Image above: ©Anne Berry, Monkey in Greenhouse, 2013. Courtesy of Baxter St. at CCNY.
Baxter St at CCNY presented on March 5th, The Three Traumas a group show curated by Jorge Alberto Perez presenting works by Anne Berry, Teresa LoJacono, and R. Hardwick Weston.
In Specters of Marx, Jacques Derrida returns to Freud’s concept of the three traumas inflicted on human narcissism that continue to haunt modern subjectivity, the three intellectual revolutions that have de-centered the ego: the cosmological trauma (the Copernican subject no longer stands at the center of the universe; the biological trauma (the Darwinian subject is no longer at the apex of evolution); and the psychological trauma (the Freudian subject possesses an unconscious and is no longer master even of himself). For Derrida, Marxism not only completes the dismantling of anthropocentrism, but combines all three traumas to deal a final blow to human narcissism.
Jesse Cesario and curator Jorge Aberto Perez on the opening night at Baxter St. at CCNY.
The specter of the three traumas haunts the work of the three artists presented in the show, each of which reflects one or more of the narcissistic wounds that decenter modern subjectivity.
COPERNICUS // R. Hardwick Weston – Photography, Collage
Hardwick Weston’s work is an accumulation of fragmented gestures that by its form questions our capacity to fully comprehend the origin myths of Judao-Christian belief systems while simultaneously placing the viewer in a position of observing a celestial event. Working from his own photography Weston layers his large mandala-like works as ebullient emanations from a central source that is both grounded, literally, in the Holy Land and in the Bataillan notion of general economy. The work duplicates and replicates itself to grow within the restricted economy of belief, but ends up becoming a glowing emanation of light in its own halo like the sun we once thought encircled us.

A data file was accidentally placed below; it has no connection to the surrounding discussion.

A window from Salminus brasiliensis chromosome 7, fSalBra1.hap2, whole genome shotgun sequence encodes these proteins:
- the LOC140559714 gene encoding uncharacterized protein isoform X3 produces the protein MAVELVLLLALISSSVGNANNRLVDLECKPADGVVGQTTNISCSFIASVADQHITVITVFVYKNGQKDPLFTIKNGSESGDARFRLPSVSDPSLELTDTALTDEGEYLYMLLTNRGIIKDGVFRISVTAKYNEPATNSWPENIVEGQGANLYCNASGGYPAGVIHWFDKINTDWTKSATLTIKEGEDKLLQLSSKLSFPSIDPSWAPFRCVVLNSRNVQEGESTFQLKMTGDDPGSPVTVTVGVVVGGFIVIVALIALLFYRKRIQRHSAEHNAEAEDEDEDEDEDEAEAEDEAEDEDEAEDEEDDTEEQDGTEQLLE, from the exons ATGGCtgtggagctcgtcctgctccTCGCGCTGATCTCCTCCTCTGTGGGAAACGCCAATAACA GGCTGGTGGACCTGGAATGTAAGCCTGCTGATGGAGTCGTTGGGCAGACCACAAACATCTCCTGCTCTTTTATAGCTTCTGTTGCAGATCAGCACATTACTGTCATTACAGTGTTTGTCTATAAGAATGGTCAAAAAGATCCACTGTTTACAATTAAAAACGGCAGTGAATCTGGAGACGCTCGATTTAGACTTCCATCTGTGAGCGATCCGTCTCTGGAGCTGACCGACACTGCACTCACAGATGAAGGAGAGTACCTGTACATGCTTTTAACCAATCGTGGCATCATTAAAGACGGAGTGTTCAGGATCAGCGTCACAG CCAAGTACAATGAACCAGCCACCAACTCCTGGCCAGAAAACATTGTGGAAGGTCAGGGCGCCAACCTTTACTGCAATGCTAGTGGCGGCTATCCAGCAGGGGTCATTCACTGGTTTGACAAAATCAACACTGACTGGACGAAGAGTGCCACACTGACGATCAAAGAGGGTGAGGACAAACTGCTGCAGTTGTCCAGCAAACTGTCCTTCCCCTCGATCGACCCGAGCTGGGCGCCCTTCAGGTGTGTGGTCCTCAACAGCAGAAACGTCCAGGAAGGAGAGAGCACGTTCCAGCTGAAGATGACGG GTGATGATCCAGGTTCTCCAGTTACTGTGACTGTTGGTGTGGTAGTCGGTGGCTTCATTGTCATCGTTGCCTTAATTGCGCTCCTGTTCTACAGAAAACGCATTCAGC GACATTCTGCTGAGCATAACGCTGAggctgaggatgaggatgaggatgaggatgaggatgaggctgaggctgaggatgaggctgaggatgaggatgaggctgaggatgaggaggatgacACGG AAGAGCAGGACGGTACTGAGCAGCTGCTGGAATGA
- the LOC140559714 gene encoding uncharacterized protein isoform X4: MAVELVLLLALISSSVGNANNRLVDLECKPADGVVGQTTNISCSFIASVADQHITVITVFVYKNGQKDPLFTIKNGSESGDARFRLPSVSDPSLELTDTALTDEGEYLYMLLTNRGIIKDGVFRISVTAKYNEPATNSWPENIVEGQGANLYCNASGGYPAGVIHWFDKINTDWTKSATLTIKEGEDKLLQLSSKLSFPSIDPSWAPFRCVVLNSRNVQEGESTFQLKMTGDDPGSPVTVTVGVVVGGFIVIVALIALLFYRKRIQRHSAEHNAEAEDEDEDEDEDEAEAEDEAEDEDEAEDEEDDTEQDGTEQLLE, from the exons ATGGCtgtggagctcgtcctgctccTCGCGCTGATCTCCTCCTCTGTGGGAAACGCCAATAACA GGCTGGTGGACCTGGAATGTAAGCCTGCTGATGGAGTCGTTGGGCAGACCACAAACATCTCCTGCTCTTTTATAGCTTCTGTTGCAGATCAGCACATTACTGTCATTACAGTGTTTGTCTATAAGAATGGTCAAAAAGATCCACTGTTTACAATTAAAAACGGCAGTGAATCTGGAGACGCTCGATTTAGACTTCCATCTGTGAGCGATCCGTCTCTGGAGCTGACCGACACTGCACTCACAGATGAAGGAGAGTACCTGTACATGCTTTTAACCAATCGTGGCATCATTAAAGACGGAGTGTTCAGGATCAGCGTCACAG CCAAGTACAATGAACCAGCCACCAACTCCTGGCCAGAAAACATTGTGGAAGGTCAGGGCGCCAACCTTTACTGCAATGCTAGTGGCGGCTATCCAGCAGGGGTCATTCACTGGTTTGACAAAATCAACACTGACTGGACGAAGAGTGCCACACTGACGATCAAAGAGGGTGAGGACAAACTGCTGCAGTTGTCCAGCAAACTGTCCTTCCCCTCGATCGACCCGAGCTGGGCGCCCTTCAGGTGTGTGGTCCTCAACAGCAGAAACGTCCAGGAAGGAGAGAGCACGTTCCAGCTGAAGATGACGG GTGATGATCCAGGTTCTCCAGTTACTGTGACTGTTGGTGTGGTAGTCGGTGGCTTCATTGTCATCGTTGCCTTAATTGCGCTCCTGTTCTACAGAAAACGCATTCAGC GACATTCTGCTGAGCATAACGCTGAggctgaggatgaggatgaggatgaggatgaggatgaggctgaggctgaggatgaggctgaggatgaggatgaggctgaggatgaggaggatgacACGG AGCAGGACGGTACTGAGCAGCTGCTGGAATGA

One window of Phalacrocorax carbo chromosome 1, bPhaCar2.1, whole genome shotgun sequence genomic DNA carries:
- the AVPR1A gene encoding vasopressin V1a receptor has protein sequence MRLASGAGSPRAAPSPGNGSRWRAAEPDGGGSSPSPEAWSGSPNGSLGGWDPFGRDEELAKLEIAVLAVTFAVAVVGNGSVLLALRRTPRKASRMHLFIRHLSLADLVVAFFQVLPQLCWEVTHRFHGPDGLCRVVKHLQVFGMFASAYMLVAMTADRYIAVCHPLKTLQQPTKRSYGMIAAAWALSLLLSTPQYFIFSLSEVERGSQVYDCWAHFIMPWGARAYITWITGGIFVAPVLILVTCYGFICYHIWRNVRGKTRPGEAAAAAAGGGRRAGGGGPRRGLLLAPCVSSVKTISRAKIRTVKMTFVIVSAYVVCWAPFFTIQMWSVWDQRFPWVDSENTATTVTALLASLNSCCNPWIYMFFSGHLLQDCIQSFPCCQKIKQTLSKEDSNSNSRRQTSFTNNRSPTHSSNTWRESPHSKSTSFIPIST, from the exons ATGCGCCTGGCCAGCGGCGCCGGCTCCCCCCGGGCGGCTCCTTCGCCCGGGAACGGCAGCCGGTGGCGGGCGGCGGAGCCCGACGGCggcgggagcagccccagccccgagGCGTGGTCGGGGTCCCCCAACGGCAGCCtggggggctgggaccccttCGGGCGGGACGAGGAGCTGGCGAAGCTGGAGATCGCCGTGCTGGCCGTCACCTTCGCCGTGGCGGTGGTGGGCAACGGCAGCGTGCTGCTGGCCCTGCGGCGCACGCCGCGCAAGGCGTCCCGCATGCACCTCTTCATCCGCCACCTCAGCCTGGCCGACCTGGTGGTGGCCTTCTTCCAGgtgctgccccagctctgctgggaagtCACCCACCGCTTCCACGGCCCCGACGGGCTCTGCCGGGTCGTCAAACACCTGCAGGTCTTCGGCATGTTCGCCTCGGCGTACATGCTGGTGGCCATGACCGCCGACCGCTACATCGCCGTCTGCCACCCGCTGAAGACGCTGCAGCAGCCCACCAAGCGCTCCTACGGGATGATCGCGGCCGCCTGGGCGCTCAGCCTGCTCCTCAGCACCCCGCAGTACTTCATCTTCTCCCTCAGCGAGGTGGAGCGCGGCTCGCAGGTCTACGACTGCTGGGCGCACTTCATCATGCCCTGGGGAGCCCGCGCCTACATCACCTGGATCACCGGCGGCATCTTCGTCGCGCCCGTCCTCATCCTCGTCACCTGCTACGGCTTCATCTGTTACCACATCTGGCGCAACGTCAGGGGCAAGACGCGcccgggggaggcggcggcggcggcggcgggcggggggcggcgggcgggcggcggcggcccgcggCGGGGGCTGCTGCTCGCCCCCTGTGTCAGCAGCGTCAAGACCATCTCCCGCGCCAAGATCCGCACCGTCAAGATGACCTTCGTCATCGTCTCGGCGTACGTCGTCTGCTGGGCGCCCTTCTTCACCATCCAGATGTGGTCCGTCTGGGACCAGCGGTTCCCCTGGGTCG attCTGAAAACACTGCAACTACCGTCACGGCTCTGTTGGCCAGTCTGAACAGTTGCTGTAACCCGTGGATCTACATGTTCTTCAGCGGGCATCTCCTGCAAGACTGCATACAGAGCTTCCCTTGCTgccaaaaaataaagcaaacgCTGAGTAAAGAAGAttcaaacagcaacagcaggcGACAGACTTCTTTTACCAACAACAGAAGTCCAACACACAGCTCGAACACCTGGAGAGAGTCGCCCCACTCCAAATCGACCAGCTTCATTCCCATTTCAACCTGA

R. Hardwick Weston at Baxter St. on the opening night. Artwork ©R. Hardwick Weston, Ein Fawwar/ Al-Kauthar," collage, 2015, 72”x72".
DARWIN // Anne Berry – Photography
Though shown in surroundings that suggest restriction and captivity, the representation of our Simian cousins in Anne Berry’s portraits of primates do not suggest their plight as ‘other’ but quite startlingly intimate a complex inner life similar to our own. With a range of expressions that begin with the glint of an intelligent soul behind the eyes, it is not too far a leap to empathize with what appears to be longing, curiosity, sadness, defiance, loneliness…
©Anne Berry, Spider Monkey. Courtesy of Baxter St. at CCNY.
FREUD // Teresa LoJacono – Photography
Teresa LoJacono’s images have a casual intimacy about them with a counter weight of psychological content. Each image hints at a confessional moment captured in the quiet solitude of the artist’s mind. Often turning the camera on herself the sense of loss is palpable – loss of youth, loss of loved ones, loss of connection to the broader world… Her images indicate both an ongoing questioning of self but simultaneously the self’s undoing. This de-centered position from which LoJacono draws inspiration generates images that appear like scenes in a dream, documented with a degree of emotional detachment.
Teresa LoJacono at Baxter St. on the opening night. Artwork ©Teresa LoJacono, Vultur Gryphus, 2011.
©Teresa LoJacono, In that moment, 2010. Courtesy of Baxter St. at CCNY.
The exhibition is part of a series of guest-curated exhibitions at Baxter St at CCNY resulting from an open call for proposals, and is made possible in part by generous support from public funds from the New York City Department of Cultural Affairs, in partnership with the City Council.
Baxter St. at CCNY on the opening night.
All opening images by Paul Mclaren.